— -- President-elect Donald Trump floated the idea over the weekend of a new negotiation with Russia that would involve rolling back President Obama's crippling economic sanctions against Russia in exchange for its enhanced reduction of nuclear arms.
"They have sanctions on Russia -- let’s see if we can make some good deals with Russia," Trump told The Times of London.
"For one thing, I think nuclear weapons should be way down and reduced very substantially, that’s part of it. But Russia’s hurting very badly right now because of sanctions, but I think something can happen that a lot of people are gonna benefit."
Trump's pick for secretary of state, former oil executive Rex Tillerson, called sanctions against Russia a "powerful tool," but he spent more time defending against accusations that he lobbied against the sanctions while leading ExxonMobil, rather than articulating their effectiveness.
So, what exactly are the sanctions that Trump could erase in a deal with Russia?
President Obama's sanctions by executive order began with Russia's illegal military invasion and annexation of Crimea. Its subsequent military aggression in eastern Ukraine led to even more sanctions.
On March 6, 17 and 20 and then on Dec. 19 of 2014, President Obama issued sanctions via four separate executive orders targeting Russian individuals and entities in direct response to the military actions in Ukraine.
"We have designated a number of Russian and Ukrainian entities, including 14 defense companies and individuals in Putin’s inner circle, as well as imposed targeted sanctions limiting certain financing to six of Russia’s largest banks and four energy companies," the U.S. State Department said of these sanctions.
"We have also suspended credit finance that encourages exports to Russia and financing for economic development projects in Russia, and are now prohibiting the provision, exportation, or re-exportation of goods, services (not including financial services), or technology in support of exploration or production for deepwater, Arctic offshore, or shale projects that have the potential to produce oil in the Russian Federation, or in maritime area claimed by the Russian Federation and extending from its territory, and that involve five major Russian energy companies," the State Department added.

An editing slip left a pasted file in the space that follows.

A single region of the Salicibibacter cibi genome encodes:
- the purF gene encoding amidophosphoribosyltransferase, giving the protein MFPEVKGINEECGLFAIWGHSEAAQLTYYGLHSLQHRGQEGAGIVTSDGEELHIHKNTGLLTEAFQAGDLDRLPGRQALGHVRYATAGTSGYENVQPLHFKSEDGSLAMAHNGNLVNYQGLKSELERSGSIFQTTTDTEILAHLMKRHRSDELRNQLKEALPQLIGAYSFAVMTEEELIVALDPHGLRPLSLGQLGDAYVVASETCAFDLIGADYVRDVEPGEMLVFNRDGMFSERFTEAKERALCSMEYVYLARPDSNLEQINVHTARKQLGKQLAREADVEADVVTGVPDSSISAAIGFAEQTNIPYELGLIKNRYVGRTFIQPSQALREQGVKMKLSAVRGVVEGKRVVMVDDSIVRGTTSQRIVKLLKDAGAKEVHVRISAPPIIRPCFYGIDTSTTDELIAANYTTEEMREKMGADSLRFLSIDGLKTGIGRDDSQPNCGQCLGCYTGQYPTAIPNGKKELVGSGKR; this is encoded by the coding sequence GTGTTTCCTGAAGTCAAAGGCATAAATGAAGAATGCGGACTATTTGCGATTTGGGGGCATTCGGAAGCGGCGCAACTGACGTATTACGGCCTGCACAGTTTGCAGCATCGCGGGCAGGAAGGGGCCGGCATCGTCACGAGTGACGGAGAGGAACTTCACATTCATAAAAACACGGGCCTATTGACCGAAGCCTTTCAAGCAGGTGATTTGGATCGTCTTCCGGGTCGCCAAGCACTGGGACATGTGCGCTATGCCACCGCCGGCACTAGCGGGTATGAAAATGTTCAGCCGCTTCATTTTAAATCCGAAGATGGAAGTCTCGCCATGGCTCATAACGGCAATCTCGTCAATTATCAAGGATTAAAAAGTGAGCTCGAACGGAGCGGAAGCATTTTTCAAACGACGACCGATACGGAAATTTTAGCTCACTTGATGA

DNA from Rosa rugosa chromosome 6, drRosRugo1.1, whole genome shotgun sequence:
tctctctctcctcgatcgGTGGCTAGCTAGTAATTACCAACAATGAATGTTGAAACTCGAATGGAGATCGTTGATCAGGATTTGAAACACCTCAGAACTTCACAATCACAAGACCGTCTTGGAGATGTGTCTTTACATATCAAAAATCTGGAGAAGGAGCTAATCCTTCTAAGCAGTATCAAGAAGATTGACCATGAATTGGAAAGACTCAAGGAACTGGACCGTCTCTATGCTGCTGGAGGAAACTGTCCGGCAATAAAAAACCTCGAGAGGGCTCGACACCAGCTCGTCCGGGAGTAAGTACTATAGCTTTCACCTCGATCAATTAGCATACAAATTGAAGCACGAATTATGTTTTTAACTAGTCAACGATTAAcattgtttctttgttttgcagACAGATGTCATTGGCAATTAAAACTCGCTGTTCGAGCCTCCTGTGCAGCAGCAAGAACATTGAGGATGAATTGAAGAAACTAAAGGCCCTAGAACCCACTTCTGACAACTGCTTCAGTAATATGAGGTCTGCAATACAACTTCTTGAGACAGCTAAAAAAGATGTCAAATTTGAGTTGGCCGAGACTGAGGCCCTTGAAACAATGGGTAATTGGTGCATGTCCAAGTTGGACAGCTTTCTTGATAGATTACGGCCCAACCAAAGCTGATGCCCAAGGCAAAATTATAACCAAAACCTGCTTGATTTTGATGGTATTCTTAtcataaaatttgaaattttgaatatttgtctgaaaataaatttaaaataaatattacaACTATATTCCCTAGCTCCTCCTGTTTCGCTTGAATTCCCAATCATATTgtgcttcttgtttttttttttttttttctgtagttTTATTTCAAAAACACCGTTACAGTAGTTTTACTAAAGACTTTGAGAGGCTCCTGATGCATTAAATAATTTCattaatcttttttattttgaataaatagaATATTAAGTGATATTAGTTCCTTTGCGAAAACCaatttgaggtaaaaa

In other words, the sanctions have blocked major U.S. financial institutions from doing business with Russia and prevents U.S. oil companies from making new deals with Russia.
These moves have brought significant pain to Russia, exacerbating a severe recession prompted by low oil prices that has seen the average Russian's income lose almost half its value. Blocked from U.S. and European financial markets, Russia’s state-run financial firms have struggled to refinance themselves, leaving some vulnerable to defaulting on their debts.
The sanctions have also been accompanied by a de facto freeze on foreign investment in Russia, with investors spooked by the measures and fears of further Kremlin adventures. Even companies not targeted by the sanctions have effectively paused many investments, unwilling to take the risk.
Likewise, the U.S. sanctions have played a key role in buttressing the European Union’s own sanctions regime, which inflict more direct punishment on Russia.
On his final overseas trip as vice president, Joe Biden met today with Ukrainian President Petro Poroshenko and called on the incoming Trump administration to leave the sanctions in place until "Russia returns full control to the people of Ukraine."
In addition to the Ukraine-related sanctions, President Obama issued additional sanctions on Dec. 29 that Trump could undo -- retaliatory measures for Russia's cyber-intrusions into the 2016 U.S. presidential election.
Those sanctions ordered 35 Russian intelligence operatives out of the country, shut down two Russian compounds, in Maryland and New York, used by Russian personnel for intelligence-related purposes, and sanctioned five Russian entities and four individuals.
ABC News' Patrick Reevell in Moscow contributed to this report.